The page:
It Wouldn't Be Make-Believe by Djinn

It's a Barnum and Bailey world, just as phony as it can be
But it wouldn't be make-believe, if you believed in me.

--- It's Only A Paper Moon

Begin part 3 of 3

"Where were you this afternoon? I called you twice." Ezri moved to find a more comfortable position in the floating bed she'd called up from the holomatrix.

The job had taken all day. He hadn't gotten back to see he had messages until it was nearly time to see her. He decided to go for the simplest answer. "Working."

She turned over and studied him. "Working?"

He scratched her back lightly.

She smiled in pleasure but said, "Don't think you can distract me. Since when do you work?"

"Since I got back from the station." He moved his hand up to rub under her hair. She groaned happily. "I have to earn my pay around here, same as you, Lieutenant."

"Then when you said you were going away that time. It was for work?"

"Uh huh." He began to kiss the back of her neck. "Do you really want to talk about this right now?"

She giggled as his tongue traced the pattern of her spots. "I guess not."

"Me neither." But he knew she wasn't going to drop it. Ezri Dax was like a terrier when she wanted to know something. Even as he made love to her, he refined the story he was going to tell her. He didn't like to lie, especially to her, but he knew telling her the truth wouldn't be safe for her.

As she got dressed for the day, she brought it up again. "So where do you work?"

"On the holodeck."

"But your holoemitter?"

"Just to make it easier to get around." He saw her frown. "Ezri, why are you making a federal case out of this? I test new holoprograms out. I can debug from the inside while the thing is running. It's efficient and it's what I'm made for." He saw her face relax. "What did you think I was doing? Being Vic the super spy?"

She laughed. "Of course not. I just didn't know you worked."

He hugged her. "It's a good thing I do or I'd spend the day just waiting for you to come back to me."

"True." She kissed him tenderly. "You're full of surprises. I didn't expect that."

"Well, expect it. Everyone has secrets, Ezri. As a counselor, you should know that."

She nodded. "My mistake. Keep surprising me. I like it."

"You got it, doll."

"So do you have any other secrets?"

He took a deep breath.


"Julian's on Earth. I saw him a few day's ago."

She exhaled strongly. At his look, she smiled. "I saw him too. I wasn't sure if I should tell you."

He laughed softly. "Quite the pair."

She nodded. "It was odd seeing him."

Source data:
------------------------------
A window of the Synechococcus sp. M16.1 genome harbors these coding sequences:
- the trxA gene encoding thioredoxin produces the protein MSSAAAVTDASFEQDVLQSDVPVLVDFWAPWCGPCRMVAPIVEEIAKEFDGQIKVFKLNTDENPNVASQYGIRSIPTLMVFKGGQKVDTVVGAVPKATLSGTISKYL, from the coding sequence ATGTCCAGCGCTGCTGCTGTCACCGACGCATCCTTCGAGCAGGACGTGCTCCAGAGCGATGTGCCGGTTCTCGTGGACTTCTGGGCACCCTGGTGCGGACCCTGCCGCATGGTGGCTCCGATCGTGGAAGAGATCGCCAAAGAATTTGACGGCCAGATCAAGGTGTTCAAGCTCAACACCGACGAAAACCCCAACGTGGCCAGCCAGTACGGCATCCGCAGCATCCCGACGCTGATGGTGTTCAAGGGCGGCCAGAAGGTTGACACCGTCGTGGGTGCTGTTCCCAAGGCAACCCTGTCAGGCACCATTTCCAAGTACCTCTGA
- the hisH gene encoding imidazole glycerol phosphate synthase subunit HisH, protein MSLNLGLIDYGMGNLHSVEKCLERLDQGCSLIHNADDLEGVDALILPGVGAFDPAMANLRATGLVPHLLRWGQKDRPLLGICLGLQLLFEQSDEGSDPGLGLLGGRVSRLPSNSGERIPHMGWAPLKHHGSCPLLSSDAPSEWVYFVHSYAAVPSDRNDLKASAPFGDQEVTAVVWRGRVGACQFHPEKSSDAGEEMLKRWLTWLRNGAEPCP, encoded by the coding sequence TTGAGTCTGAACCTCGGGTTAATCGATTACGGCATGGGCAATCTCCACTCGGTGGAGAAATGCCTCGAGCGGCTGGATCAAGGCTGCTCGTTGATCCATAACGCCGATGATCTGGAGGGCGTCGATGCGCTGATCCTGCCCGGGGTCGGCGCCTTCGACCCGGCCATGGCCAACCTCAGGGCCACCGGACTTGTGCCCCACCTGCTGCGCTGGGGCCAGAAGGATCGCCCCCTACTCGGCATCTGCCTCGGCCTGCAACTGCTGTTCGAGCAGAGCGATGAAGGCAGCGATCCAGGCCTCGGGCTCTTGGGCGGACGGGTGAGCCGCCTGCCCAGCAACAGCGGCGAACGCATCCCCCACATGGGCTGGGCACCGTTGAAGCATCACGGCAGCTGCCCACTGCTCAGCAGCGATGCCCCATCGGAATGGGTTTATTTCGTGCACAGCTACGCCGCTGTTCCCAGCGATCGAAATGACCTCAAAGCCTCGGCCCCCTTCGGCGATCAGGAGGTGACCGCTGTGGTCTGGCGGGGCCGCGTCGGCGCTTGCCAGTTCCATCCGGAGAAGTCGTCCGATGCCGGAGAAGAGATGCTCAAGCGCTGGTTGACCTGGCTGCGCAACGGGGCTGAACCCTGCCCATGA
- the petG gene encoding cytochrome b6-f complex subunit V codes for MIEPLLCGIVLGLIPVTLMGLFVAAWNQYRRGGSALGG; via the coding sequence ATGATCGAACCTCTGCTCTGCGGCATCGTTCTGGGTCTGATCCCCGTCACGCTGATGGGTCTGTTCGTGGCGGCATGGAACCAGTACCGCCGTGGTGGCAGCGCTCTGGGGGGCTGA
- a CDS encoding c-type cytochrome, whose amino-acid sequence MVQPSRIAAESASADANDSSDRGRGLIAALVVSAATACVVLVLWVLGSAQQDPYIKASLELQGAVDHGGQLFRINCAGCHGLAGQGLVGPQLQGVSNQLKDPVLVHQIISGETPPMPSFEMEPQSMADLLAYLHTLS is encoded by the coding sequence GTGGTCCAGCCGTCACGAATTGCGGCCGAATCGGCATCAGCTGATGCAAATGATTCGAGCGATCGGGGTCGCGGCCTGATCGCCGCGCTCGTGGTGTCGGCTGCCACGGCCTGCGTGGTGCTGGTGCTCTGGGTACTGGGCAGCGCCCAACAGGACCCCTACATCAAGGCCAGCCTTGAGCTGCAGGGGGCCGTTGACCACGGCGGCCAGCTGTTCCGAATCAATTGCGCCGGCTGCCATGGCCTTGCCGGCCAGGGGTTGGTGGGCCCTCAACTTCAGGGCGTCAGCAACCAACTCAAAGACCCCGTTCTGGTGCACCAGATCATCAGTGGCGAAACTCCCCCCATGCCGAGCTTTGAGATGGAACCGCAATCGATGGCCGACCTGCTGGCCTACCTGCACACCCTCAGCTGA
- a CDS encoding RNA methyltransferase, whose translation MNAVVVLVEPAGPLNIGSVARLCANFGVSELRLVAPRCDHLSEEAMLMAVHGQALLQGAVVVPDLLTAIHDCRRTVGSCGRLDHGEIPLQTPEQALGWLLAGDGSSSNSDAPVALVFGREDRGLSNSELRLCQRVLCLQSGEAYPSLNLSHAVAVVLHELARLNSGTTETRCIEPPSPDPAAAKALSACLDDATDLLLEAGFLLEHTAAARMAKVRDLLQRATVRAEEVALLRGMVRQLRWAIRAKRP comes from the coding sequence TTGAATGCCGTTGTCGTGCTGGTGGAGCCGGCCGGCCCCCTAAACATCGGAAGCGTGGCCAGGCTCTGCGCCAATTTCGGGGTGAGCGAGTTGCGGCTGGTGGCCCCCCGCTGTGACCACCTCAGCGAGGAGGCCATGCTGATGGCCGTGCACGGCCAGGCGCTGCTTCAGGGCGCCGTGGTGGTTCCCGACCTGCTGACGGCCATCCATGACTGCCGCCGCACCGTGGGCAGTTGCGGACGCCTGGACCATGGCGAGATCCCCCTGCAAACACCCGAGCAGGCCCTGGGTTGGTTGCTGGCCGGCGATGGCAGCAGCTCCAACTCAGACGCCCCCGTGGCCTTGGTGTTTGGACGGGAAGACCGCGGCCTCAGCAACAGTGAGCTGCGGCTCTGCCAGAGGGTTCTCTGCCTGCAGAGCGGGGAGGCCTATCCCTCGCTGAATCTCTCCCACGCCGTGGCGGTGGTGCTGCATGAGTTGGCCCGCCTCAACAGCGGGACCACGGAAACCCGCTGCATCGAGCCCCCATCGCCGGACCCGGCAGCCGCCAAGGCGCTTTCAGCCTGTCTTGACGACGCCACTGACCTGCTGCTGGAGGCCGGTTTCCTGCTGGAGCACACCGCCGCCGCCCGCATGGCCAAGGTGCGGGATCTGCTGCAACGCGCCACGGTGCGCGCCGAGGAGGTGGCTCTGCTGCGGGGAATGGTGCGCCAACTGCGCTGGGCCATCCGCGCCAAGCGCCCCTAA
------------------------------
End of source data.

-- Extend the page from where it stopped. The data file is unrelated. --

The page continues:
"How so?"

She looked him in the eyes, her own expression held no guile. "Part of me was happy, even wanted to try again. I guess I still love him."

"I could have told you that." He knew his smile was bittersweet.

"But another part of me was just happy to see my friend Julian...was more worried about where you were."

He gave her a more genuine smile. "Glad to hear it."

She kissed him gently. "I won't deny that it'll hurt the first time I see him with someone new. I may get angry, or cry. But that's just a part of letting go."

"It is," he agreed.

"I'm with you now," she said firmly...too firmly.

He wondered which one of them she was trying to convince.


Vic was working on a new song when Victoria came in with Felix. He finished, then joined them at the front table.

"You seem happy," Felix noted. "Haven't seen you after hours much lately, Vic."

"He's in love," Victoria observed with a pretty pout.

"You are?"

Vic shrugged. "I'm seeing someone." He didn't want to give Felix anything his creator could use against him.

"Every night that we're not working." Victoria rolled her eyes. "He's smitten, Felix. Totally gone on this one."

Felix laughed. "Well, humans fall in love with holograms all the time, why shouldn't a hologram?"

Victoria wasted no time in correcting him. "She's real."

Vic knew how much she hated that word. That she used it surprised him. But he guessed it was the only way to refer to it with Felix. "Someone from the station," he offered.

"The Trill that Sloan mentioned? I thought he was kidding." Felix looked thoughtful. "Well, good for you, Vic. If you two are in love, that's great."

Victoria shot Felix a disgusted look. "Didn't you say that you had a new job for us?"

"Yeah. An additional surveillance target tonight. Another of the traitors you two identified from Keldor's files. Sloan's instructions are to just watch her. But if she tries to leave before 2200, distract her. She needs to be there with the other target. Something big is going down tonight."

Vic nodded absently.

"Hey, Vic. You in or what?"

"Of course I'm in. It's what I do, right?"

"Guess you'll have to tell your honey that tonight is off," Victoria said, as she brushed past him to take the data cube that Felix was holding out.

"She understands I have irregular hours."

"I'll leave you two to read up. Good luck," Felix said from the door.

Once he was gone, Victoria turned to Vic. "She really doesn't question where you go? Or"--she draped herself around him--"who you're with?"

"She trusts me. She knows I love her."